• Total versus free cortisol
    • Transcortin low capacity, high affinity
    • Albumin high capacity, low affinity
    • At higher concentrations more will be albumin bound (when transcortin is saturated)
    • Thus when albumin falls in the stressed individual, the effect on total cortisol is disproportionate
is this a significant effect
Is this a significant effect?
  • 66 critically ill patients
  • 7-10 fold increase in free cortisol conc
  • AND:
  • 40% of the hypoproteinaemic patients failed SST if total cortisol was used as the marker c/w free cortisol
  • NEJM 350:1629-38
gr 78 yrs old
GR, 78 yrs old
  • Collapse post-hip replacement, severe headache
  • BP 80/50
  • Na+115
  • Diagnosed SIADH
  • Fluid-restricted
gr 78 yrs old31
GR, 78 yrs old
  • Further collapse
  • Endo SpR reviewed
  • Random cortisol 125
  • SST rise to 490
  • Given steroids
  • Developed 3rd nerve palsy
clinical conclusion
Clinical conclusion
  • SST is not valid in acute onset of secondary hypoadrenalism
returning to more common critical illness
Returning to more common critical illness
  • Several studies have advocated RISE or increment in cortisol as key factor
  • Then used as justification for steroid use
  • Returning to complication of CBG/albumin levels, one proposal:
    • Interpret in context of albumin
      • If albumin > 25 g/l, peak <20 mcg/dl (550)= deficiency
the coolens method
The Coolens method
  • U2 x K (1 + N) + U[1 + N + K(G – T)] – T = 0,
    • where T is cortisol, G is CBG, U is unbound cortisol,
    • K is the affinity of CBG for cortisol at 37 C
    • N = albumin bound: free cortisol ratio
  • The value of N would be expected to change with altered concentrations of plasma albumin
  • Countered by investigating the distribution of cortisol (600 nmol/l) in varying concentrations of purified human serum albumin solutions using equilibrium dialysis.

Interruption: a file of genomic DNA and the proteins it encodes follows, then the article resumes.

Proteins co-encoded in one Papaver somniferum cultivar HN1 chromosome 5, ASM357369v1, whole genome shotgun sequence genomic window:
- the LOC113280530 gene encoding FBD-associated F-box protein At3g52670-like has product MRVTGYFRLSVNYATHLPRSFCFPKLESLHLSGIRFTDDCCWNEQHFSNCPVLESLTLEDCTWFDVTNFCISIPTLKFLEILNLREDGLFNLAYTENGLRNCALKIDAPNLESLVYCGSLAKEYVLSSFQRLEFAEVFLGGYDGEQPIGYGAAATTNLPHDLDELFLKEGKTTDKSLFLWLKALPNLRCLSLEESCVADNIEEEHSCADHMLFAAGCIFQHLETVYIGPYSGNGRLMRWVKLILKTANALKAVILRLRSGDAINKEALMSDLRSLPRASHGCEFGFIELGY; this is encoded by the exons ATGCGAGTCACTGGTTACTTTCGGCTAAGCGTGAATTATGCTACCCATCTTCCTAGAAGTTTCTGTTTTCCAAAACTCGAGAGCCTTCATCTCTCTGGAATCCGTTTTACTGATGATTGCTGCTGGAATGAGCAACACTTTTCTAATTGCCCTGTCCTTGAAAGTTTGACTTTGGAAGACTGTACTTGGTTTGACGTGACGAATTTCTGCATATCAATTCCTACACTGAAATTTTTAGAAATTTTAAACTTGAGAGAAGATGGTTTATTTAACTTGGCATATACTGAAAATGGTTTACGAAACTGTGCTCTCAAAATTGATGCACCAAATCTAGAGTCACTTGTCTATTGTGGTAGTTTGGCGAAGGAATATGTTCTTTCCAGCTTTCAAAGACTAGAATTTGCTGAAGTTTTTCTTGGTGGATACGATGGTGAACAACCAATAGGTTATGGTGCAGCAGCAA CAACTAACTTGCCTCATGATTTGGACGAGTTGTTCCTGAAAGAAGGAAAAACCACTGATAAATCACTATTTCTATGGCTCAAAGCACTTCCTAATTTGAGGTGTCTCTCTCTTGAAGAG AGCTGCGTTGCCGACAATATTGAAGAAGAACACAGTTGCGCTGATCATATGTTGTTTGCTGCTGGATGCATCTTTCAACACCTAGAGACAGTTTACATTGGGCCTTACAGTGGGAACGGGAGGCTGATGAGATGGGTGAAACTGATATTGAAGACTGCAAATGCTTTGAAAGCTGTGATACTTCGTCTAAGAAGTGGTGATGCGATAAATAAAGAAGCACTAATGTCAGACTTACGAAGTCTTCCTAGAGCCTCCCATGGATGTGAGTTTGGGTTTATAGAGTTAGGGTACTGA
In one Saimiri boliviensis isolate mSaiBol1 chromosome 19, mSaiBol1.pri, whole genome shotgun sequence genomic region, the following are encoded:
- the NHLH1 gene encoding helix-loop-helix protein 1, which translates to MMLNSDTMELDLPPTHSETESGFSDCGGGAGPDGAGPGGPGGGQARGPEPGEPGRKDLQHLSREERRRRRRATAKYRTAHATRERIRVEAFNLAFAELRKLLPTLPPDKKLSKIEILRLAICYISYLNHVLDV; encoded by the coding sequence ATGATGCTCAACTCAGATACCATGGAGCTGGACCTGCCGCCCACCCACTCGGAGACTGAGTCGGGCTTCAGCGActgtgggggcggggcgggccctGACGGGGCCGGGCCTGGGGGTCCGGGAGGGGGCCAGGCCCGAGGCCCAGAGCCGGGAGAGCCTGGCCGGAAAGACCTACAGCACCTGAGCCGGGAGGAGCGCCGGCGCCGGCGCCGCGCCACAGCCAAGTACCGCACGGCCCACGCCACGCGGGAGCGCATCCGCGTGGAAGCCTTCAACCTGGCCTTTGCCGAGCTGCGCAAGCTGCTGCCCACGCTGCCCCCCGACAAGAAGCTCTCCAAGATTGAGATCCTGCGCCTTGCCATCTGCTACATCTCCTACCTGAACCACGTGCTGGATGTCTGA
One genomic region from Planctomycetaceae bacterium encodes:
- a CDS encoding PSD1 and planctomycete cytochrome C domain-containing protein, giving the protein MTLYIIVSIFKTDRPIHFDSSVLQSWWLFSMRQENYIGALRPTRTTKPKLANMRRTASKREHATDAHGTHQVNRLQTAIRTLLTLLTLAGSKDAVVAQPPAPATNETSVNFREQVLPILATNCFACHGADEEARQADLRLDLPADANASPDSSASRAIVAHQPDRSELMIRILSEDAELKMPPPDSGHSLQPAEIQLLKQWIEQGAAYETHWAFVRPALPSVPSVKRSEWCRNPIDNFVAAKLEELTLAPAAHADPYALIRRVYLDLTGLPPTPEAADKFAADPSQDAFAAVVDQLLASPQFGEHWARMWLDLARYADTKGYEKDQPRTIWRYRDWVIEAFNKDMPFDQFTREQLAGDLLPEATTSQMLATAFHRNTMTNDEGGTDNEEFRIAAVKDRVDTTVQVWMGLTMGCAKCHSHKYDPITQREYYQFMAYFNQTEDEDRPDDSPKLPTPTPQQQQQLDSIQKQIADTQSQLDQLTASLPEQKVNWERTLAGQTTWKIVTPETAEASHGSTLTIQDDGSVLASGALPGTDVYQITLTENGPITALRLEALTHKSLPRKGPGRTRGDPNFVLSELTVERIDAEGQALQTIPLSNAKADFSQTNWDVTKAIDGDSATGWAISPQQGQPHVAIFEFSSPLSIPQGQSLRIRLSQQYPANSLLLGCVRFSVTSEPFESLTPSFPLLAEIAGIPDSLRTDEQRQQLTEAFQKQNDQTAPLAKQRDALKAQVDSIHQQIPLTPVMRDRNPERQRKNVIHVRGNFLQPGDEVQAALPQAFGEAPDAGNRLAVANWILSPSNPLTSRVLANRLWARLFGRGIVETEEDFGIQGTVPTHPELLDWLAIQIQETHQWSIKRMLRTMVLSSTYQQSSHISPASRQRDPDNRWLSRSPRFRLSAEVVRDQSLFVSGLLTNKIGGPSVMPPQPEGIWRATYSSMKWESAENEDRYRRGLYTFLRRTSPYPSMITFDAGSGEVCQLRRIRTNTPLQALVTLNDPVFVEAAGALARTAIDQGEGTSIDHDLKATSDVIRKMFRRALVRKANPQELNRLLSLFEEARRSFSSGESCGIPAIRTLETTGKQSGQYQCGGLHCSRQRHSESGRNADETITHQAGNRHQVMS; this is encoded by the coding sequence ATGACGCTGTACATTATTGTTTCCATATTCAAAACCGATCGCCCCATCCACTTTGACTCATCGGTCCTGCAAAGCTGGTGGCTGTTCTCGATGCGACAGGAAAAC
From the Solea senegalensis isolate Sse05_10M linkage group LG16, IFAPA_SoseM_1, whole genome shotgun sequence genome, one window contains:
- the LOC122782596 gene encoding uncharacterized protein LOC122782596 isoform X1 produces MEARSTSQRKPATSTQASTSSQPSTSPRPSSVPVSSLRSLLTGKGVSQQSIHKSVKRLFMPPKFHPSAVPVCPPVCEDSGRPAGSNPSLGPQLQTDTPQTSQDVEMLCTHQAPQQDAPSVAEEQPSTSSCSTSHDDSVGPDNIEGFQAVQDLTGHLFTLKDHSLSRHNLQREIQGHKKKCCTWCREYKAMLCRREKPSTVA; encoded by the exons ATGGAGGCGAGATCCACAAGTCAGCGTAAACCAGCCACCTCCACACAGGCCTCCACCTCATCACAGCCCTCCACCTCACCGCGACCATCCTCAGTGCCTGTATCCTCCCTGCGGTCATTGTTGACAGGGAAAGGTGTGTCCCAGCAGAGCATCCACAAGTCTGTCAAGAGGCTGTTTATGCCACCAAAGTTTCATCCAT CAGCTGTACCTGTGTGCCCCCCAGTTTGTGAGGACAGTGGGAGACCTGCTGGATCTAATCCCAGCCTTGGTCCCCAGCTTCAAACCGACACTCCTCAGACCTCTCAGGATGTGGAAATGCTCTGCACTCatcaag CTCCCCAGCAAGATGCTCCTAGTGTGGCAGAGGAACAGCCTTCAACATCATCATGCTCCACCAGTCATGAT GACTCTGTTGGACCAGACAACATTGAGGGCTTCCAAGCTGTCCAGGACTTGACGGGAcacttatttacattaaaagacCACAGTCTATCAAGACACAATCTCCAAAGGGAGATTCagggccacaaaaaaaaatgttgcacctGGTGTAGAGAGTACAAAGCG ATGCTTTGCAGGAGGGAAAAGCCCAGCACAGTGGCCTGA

• Use experimentally derived values of N to further calculate free cortisol, thus compensating for variations in plasma albumin.
  • J Clin Endocrinol Metab. 2006 Jan;91(1):105-14
  • J Steroid Biochem. 1987 Feb;26(2):197-202
medication a complicating factor
Medication – a complicating factor
  • Potential effects on binding but also synthesis
  • Etomidate is a imidazole used as an anaesthetic to facilitate intubation
  • Causes reversible inhibition of 11 β-hydroxylase
  • Associated with impaired HPA axis function even after single injection
  • This has confounded some of the larger studies
  • Either should be abandoned or given with steroid cover
relative adrenal insufficiency
Relative adrenal insufficiency
  • Patients without risk factors for adrenal dysfunction
  • critical illness related corticosteroid insufficiency (CIRCI). ( inappropriate steroid activity given a patient's severity of illness)
  • Serum cortisol levels FELT to be inadequate
  • 299 patients with septic shock
    • Non-responders<250 increment
    • Non-responders benefited from corticosteroid
    • 68 of the non-responders had etomidate
    • ? No published response re benefit for non-etomidate, non-responders